The Help To Buy Equity Loan scheme launched in April 2013. This Help to Buy scheme was intended to make it easier for those with a smaller deposit to get on the property ladder. For those people who took out this type of loan at the start of the scheme, you may have found that the interest-free period has now come to an end. So what should you do next?
You may find that your financial position is a lot different to when you first took out the loan. This leaves you with a few options to consider as you move forward. In this guide, we will explore the options available to you once your interest-free period comes to an end.
This government-backed scheme was designed to help first-time buyers on the property ladder with a smaller deposit. It was only available on New Build properties in England and Wales worth up to £600,000 in England and £300,000 in Wales. The scheme was supposed to end in April 2021 but has been extended until March 2023.
The new Help to Buy Equity Loan scheme opened to applications in December 2020. Once this scheme took effect, the old scheme was no longer available.
The scheme works by offering borrowers an interest-free loan to help them buy a property. The full property value is secured in three parts:
This is clearly an attractive prospect for borrowers who might struggle to secure a 25% deposit through savings alone. It allows borrowers to shop around for the best mortgage deal and save money on fees and interest rates.
Once your interest-free repayment period comes to an end, you will have to start paying interest on the remaining loan amount. This is on top of your mortgage repayments, so you could see your monthly repayments increase by quite a bit.
Clearing the loan in the first five years is obviously the best way to avoid any additional charges, but this isn’t always that simple. Remember that the loan repayment is on top of your mortgage repayments, so you might struggle to clear the full loan amount in 5 years.
You have to pay back the loan in full either when you sell the property, or when your mortgage period comes to an end. If you sell your home, the government simply takes a percentage of the sale price. If your home has increased in value since you purchased it, you could end up paying back a lot more than you borrowed.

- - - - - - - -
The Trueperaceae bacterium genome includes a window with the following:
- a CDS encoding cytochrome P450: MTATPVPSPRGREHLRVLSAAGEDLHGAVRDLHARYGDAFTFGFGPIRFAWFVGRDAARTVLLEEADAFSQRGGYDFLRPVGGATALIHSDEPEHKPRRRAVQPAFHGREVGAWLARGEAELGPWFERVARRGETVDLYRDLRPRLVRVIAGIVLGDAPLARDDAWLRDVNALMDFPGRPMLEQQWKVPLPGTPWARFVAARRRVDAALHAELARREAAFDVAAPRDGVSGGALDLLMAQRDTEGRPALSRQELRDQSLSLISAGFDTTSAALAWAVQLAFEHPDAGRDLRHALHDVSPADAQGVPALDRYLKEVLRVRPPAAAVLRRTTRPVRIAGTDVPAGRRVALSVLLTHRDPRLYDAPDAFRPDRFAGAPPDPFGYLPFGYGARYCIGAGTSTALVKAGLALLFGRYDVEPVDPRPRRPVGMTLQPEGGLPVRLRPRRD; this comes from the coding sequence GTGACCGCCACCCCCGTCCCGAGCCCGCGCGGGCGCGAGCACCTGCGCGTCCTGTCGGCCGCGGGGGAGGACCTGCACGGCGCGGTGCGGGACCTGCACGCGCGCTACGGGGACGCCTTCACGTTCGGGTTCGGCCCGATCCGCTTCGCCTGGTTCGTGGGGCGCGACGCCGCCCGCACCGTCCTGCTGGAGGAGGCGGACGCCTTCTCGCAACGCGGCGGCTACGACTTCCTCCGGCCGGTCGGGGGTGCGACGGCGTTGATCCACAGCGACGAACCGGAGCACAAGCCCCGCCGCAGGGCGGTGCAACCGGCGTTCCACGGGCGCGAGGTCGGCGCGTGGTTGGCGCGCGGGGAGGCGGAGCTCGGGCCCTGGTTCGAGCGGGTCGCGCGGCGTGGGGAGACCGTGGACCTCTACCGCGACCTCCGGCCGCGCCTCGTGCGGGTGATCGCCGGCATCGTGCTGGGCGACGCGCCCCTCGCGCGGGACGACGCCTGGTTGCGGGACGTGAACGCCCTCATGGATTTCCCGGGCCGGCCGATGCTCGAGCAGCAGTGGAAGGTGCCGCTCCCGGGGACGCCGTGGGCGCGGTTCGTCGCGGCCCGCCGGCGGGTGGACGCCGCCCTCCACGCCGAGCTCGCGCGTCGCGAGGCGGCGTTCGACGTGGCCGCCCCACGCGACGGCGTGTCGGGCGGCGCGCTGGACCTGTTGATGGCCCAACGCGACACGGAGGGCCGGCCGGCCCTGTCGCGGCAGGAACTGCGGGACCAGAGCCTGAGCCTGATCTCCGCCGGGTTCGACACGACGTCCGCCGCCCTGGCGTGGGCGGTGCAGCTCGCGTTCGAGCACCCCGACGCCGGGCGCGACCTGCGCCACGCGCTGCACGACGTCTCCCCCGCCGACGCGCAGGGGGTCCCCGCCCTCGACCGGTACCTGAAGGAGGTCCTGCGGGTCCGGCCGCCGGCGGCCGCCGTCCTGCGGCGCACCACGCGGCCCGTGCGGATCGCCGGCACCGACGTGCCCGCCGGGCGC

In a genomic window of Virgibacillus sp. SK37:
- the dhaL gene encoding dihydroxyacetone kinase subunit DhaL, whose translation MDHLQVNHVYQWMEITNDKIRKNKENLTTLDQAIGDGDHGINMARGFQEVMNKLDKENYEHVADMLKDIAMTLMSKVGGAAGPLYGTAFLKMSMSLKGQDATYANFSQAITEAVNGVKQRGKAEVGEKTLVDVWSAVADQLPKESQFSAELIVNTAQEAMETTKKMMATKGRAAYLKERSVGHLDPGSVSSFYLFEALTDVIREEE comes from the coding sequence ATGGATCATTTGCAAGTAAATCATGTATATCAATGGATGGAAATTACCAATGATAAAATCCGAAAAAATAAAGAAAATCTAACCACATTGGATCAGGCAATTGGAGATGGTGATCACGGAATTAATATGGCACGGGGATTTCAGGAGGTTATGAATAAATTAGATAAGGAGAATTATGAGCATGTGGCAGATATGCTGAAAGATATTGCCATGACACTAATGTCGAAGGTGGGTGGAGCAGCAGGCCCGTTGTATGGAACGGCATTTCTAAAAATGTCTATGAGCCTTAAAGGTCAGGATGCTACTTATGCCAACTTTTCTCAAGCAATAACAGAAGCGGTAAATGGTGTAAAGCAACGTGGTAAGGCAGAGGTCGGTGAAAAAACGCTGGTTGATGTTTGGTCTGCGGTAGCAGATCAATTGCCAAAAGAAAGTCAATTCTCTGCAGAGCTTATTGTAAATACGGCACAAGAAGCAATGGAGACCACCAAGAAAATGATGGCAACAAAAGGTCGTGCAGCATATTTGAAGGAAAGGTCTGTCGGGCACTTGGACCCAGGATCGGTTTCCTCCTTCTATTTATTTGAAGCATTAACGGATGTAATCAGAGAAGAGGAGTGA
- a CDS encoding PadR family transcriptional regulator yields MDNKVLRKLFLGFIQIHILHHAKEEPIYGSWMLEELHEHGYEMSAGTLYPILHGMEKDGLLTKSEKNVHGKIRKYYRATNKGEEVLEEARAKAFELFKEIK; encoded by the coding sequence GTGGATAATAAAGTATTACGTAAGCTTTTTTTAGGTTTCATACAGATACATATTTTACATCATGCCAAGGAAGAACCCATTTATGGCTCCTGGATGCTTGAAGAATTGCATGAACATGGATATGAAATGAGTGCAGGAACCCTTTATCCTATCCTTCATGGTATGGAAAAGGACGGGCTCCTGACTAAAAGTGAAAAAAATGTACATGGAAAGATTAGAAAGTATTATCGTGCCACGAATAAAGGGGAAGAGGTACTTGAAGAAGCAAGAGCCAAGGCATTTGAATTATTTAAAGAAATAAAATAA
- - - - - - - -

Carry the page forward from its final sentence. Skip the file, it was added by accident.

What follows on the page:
If you are in a stable financial position, you could consider remortgaging and clearing the equity loan. There are two options you can consider if you are nearing the end of your fixed term deal.
The second option will leave you with a larger mortgage, so you need to consider if you can afford the bigger monthly payments. A mortgage broker can help you to determine if this is the right move. Make sure you stress test your finances to determine if you can afford the repayments and avoid defaulting.
If you want to keep the same property, you might want to consider raising the funds to pay off the Equity Loan. At the very least, start paying off the interest. Paying it off in full will help you to avoid interest charges, but this isn’t always an option unless you have the funds available.
If you cannot afford to pay off the loan, the government will continue to own a percentage of your property. This means that if you sell your home, the government will not simply repay what is owed, they take a percentage of the property sale. This could mean you lose out if house prices have increased.
If you are thinking about moving house, another option would be to move house and pay off the loan in full. If the value of your property has increased, you could move to a less expensive area and have enough for a larger deposit. This would free you from interest charges and allow you to start fresh.
This always depends on your personal circumstances and what you can afford. While the 5-year interest-free period might sound tempting, paying back what you can during this time is advisable. This will reduce the amount of interest you pay in the long term. There are a few key benefits to paying back your Equity Loan in full.
If you do decide to remortgage, remember that this may come with additional charges. Lenders will typically have early repayment fees that are applied when you change mortgage products.